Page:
You might not want to share environments between bins. Maybe one has pressure, nasty chemicals, or hot gases. In that case, a rotary airlock gate is a paddle wheel apparatus in a close fitting housing. Material is metered out as it turns. A double gate also works (blast furnaces use double bells). If you need to meter a set amount, a sliding cavity like a grocery store bulk bin works. So does a rotary airlock.

Locomotive sander systems spread sand on the rails to increase traction.  The sand is gated with a “sand trap”. A pipe supplies sand to a ‘valve’ with a sharp upward U bend. Of course this blocks. A compressed air line from a valve in the cab feeds into the upward end of the U bend. As long as air flows, the blockage is constantly cleared and sand flows. It’s collected and sent to the wheels.


If you need a constant flow, independent of how much is in the bin, you need a feeder.

The rotary air lock can be a simple feeder. A conveyor feeder is a belt at the bottom of the bin. One side has a slight gap between bin and belt. Material covers the belt as high as the gap. A screw feeder is a helical screw at the bottom of the hopper, taking material off to the side. The screw needs a varying pitch, starting out slow and increasing, to let it fill gradually from all along the hopper. A vibratory feeder is a chute designed to arch, with a vibrator to make it flow anyway.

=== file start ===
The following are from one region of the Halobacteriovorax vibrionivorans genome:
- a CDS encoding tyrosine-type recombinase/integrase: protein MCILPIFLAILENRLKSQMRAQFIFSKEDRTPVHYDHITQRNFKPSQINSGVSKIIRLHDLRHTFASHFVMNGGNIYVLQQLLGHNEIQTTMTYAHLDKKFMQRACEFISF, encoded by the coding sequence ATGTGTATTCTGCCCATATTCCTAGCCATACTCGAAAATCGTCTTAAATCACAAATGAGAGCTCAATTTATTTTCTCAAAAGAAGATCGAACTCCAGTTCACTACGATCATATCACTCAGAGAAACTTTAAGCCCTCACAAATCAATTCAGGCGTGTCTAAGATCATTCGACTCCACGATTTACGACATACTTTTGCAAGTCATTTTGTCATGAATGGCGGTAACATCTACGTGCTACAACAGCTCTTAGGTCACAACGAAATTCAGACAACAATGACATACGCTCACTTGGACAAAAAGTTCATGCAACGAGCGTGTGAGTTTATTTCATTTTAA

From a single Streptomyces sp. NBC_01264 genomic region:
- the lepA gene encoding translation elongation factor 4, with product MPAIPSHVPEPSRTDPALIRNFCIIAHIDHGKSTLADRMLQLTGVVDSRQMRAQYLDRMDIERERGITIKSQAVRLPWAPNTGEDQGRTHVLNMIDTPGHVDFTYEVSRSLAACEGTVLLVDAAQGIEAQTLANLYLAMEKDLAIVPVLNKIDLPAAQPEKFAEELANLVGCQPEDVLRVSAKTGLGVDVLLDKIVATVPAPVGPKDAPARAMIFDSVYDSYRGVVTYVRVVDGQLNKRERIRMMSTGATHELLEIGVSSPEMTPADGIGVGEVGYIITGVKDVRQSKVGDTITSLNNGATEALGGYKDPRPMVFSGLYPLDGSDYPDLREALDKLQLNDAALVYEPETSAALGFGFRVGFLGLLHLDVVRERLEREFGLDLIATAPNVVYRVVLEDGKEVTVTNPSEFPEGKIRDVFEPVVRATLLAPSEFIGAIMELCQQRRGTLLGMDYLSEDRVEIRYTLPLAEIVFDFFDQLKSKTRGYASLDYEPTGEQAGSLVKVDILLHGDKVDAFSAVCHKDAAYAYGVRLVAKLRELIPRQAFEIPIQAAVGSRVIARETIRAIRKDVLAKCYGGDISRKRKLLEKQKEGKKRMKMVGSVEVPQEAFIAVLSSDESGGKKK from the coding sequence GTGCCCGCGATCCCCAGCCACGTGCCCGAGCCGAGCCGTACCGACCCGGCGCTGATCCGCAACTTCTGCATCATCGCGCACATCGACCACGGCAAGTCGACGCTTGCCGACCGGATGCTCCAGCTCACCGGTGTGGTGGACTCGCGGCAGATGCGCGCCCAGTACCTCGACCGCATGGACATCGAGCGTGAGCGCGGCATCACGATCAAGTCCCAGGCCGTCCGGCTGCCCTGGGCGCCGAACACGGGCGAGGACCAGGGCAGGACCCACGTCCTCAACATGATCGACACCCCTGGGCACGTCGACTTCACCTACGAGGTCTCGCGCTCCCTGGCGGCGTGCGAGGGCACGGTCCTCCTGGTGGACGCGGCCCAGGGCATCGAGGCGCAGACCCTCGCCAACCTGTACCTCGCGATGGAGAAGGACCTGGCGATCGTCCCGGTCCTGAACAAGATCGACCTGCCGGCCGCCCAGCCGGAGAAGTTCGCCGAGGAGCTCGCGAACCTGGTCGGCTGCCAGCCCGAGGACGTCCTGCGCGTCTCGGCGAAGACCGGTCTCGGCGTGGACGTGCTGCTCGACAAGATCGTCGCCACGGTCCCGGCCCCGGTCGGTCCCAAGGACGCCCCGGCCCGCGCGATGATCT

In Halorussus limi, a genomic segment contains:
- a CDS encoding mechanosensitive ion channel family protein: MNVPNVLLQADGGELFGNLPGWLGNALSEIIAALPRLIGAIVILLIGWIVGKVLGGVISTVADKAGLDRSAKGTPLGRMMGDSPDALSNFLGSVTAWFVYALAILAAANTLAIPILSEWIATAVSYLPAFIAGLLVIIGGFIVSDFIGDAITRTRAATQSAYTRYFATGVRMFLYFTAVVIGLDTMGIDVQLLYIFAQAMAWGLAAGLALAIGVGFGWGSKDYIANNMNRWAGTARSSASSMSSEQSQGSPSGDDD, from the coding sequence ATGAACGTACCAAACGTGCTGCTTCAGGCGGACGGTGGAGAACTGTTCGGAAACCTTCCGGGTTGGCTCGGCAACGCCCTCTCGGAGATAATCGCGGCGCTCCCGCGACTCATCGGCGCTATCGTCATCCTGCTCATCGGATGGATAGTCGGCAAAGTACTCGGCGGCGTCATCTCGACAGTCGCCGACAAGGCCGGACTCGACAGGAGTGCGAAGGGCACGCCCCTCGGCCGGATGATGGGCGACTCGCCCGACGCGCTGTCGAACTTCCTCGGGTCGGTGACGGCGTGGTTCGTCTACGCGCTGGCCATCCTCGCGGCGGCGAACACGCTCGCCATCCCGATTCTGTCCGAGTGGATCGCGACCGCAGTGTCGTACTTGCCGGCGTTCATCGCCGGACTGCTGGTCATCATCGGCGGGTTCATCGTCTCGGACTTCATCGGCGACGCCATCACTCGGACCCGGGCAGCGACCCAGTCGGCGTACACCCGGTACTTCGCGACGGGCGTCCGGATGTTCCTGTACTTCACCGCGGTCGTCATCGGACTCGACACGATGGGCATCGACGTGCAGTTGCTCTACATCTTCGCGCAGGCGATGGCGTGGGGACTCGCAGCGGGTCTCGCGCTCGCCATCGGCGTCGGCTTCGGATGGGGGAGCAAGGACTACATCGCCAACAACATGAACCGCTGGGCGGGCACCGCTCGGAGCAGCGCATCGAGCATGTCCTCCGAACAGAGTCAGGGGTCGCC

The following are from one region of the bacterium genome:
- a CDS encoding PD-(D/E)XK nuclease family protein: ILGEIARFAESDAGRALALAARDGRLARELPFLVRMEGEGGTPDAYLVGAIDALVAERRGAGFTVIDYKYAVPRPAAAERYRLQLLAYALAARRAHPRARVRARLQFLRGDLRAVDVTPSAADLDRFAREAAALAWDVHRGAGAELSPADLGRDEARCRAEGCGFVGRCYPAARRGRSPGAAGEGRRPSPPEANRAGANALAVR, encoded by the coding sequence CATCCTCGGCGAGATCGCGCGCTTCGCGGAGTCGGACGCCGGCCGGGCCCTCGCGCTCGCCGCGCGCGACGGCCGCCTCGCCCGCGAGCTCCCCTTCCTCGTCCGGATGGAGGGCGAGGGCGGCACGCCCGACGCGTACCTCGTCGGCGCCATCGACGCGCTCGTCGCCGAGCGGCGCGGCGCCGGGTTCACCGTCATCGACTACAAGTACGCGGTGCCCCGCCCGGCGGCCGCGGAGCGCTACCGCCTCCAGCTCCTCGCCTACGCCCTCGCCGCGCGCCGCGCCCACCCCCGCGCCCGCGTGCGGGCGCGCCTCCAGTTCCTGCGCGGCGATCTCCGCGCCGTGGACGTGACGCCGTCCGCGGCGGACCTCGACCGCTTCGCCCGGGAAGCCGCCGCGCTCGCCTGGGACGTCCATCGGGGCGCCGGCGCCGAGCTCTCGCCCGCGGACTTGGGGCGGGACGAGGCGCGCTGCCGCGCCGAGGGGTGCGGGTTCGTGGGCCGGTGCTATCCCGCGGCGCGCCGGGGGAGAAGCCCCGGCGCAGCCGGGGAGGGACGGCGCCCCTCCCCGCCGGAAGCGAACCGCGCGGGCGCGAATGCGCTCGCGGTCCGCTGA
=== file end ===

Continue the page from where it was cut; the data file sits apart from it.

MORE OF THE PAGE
Any of these can have a poor pattern of feeding, taking from one place along it’s inlet. Fins and inserts in the bin can help – a doctor blade to regulate how deep the first couple inches of belt feed, or an anti-rathole type insert to keep mass flow going.


Unlike a feeder, a conveyor depends on whatever is feeding it to control the feed rate.  Feeders are for controlling feed rate. Conveyors for moving stuff. A feeder will change it’s output when it’s speed changes. A conveyor may change  how much is in each section (the ‘loading’) but the output is speed independent.

Screw conveyors should have a fixed pitch, and can be angled up to 45 degrees. Belts can be inclined up to the angle of repose of the material. These are best made with a slight ‘V’ in the belt so the material doesn’t roll off. Boards on the side also work, but introduce friction into the system as the material slides against them.